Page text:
UK dips its toes into revised bathing water directive
- 6 July 2013
- From the section Science & Environment
The arrival of the sunshine makes taking a refreshing dip in the sea very tempting indeed.
However, predictions suggest that changes in the way bathing water quality is measured mean that such a traditional summertime treat at more than 50 sites in England could be ill-advised.
But it does not mean that water quality has changed - the overall trend for the UK is a dramatic improvement, but how it is classified will change from the end of 2015.
The way water quality is measured and how the data is presented to the public are shaped by the EU Water Directive.
The 1976 legislation was revised in 2006, and this revision included a change to the way bathing water quality was assessed and communicated.
Christine Tuckett, the Environment Agency's head of bathing waters, said: "The science has moved on - the standards we have been using up until now are based on regulations that came into force in 1976.
"Since then, more studies have been looking at what the best indicators of bathing water quality or water pollution are.
"We are measuring bacteria in the water. We measure E. coli and intestinal enterococci, which are indicators of bacteria in bathing water," she told BBC News.
"We have also got better information on better ways to inform the public, and there are more requirements (in the new directive) around that, which I think are positive."
Ms Tuckett said that data from the past 20 years showed that the quality of bathing water had "improved dramatically" as a result of a number of factors, such as investment in the infrastructure by water companies.
Traditionally, the main source of pollution came from untreated sewerage being pumped into the sea.
But improvements in the infrastructure to treat wastewater has reduced this as a source. However, experts list agricultural run-off, urban storm-water and faeces from birds and animals on beaches as contributing factors.
In terms of monitoring, Ms Tuckett explained that the responsible agencies collect samples between mid-May and the end of September.
"We monitor on a regular basis - 20 times a year at every designated bathing water site," she said, providing the agency with about 8,300 samples of water quality each year.
"This means that you build up a really good record from every [site] and you have got that information about how the quality is changing.
"This gives us information about where we need to take action to try and improve bathing water quality."
Ms Tuckett added that the sampling is complemented with further scientific investigations.
"We have been doing things like DNA analysis of samples. If you are looking for bacteria, you are looking at sewerage - human and animal.
"If you are looking at solving a problem like pollution then you need to know where it is coming from - basically, who is the culprit.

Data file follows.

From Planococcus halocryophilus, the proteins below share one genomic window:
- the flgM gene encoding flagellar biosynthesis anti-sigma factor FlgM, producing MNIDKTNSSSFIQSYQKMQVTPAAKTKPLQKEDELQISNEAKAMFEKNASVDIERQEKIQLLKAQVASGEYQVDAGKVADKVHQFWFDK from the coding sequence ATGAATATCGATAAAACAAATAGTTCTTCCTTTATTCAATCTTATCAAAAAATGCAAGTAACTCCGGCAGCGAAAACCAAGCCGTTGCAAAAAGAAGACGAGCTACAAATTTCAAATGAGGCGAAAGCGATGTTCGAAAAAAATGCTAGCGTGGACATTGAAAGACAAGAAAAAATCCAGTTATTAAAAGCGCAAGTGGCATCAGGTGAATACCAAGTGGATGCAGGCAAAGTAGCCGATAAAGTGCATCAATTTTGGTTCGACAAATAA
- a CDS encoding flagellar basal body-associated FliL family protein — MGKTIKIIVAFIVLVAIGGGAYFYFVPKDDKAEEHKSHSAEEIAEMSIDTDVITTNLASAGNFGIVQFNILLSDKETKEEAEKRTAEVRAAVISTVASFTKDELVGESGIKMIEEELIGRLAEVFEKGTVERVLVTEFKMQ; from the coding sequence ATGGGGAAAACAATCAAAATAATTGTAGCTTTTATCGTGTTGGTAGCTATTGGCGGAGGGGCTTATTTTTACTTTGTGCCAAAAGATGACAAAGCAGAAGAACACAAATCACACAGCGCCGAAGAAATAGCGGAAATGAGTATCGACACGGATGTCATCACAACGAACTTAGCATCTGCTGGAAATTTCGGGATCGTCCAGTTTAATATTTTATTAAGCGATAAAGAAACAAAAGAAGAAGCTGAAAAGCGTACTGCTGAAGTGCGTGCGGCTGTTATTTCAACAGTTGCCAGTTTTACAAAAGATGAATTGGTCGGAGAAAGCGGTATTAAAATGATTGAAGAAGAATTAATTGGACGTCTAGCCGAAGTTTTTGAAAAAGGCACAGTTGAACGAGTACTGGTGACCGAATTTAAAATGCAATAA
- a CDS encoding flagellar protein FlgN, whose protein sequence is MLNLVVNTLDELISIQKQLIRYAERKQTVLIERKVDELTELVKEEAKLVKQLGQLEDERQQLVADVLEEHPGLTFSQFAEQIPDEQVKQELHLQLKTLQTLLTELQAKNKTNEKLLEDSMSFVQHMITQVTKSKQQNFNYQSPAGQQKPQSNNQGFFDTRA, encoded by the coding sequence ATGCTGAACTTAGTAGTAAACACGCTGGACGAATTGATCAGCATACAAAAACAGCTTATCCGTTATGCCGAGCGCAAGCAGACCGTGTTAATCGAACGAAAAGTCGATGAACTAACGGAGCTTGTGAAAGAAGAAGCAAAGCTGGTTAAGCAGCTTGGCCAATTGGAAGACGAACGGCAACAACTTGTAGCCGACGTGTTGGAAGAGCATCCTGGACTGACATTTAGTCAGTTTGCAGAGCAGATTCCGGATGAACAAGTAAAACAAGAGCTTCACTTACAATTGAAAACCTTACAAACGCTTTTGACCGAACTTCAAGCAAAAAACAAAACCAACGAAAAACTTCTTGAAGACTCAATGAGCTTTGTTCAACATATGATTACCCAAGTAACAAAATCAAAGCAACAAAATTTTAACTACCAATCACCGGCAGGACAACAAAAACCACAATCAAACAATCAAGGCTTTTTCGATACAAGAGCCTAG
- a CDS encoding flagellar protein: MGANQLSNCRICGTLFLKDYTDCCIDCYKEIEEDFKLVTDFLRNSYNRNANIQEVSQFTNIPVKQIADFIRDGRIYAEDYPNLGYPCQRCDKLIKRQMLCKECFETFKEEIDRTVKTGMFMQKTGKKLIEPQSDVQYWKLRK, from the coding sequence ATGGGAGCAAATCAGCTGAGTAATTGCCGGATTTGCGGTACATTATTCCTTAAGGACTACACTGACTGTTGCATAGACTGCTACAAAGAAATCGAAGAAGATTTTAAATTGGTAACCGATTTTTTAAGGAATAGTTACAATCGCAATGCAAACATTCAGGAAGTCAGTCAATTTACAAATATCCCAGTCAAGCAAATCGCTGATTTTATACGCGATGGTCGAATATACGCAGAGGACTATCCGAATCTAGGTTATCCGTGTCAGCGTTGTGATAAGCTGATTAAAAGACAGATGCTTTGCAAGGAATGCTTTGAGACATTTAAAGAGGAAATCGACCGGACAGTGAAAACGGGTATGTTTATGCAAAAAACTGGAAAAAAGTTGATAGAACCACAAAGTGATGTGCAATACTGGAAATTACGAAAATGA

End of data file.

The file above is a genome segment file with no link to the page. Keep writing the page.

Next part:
"Those sorts of investigations have really helped us to pinpoint the problems and encourage action to be taken."
The revised standards, said to be twice as stringent as the existing requirements, issue the classification based on four years' worth of data - 80 samples rather than 20.
Ms Tuckett said the revised classification offered greater consistency, leading to a more reflective picture of the state of the bathing water.
"In some cases you might have some bathing waters that have experienced a freak year," she explained.
"Would you want lots of investment and lots of action taken when it is 'out of character'? The new standard means that the actions you do take are based on what that bathing water is normally like.
"This means that you are more certain that the action you are taking is more worthwhile."
According to figures from the European Environment Agency, 36 bathing waters in the UK failed to meet the EU directive's mandatory standard during 2012.
Under the revised directive, the quality of the water in each area would be classified as either excellent, good, sufficient or poor.
Predictions from the Environment Agency, using current data, 55 waters in England and Wales alone would be classified as poor, meaning that people would be advised against bathing in the water.
"For those waters that we think would fail or would be at risk of failure, we have action plans in place for all of them," Ms Tuckett explained.
"Those action plans contain data on what we think are the potential sources of pollution and they also allow us to go out and talk to local authorities, farmers, local groups and water companies to try and drive them to make improvements.
Turning the tide
One area that faces a challenge to meet the revised standards is the north-west coastline around Blackpool.
In order to improve the area's bathing water quality, a partnership involving the Environment Agency, local authorities, a water company and local groups was set up in 2012.
Lee Bryce, United Utilities bathing water manager, said: "The Environment Agency's research suggests that only 30% of pollution in the North West is caused by our sewers, so sewer improvements alone won't solve the problem.
"That is why United Utilities is working in partnership with other organisations across the North West to meet the challenge of the new directive and look at ways of stopping all of the different sources of pollution getting into the sea," he told BBC News.
"It is important to recognise the huge improvements that have been made in recent years in the North West. In 2012, 82% of our bathing waters passed the required standards, compared with only 15% in 1988."
Despite some of the challenges presented by the revised directive, Ms Tuckett concluded: "We are positive because the directive brings in more requirements for providing information to the public, which I think is a really good thing as it enables people to make an informed choice."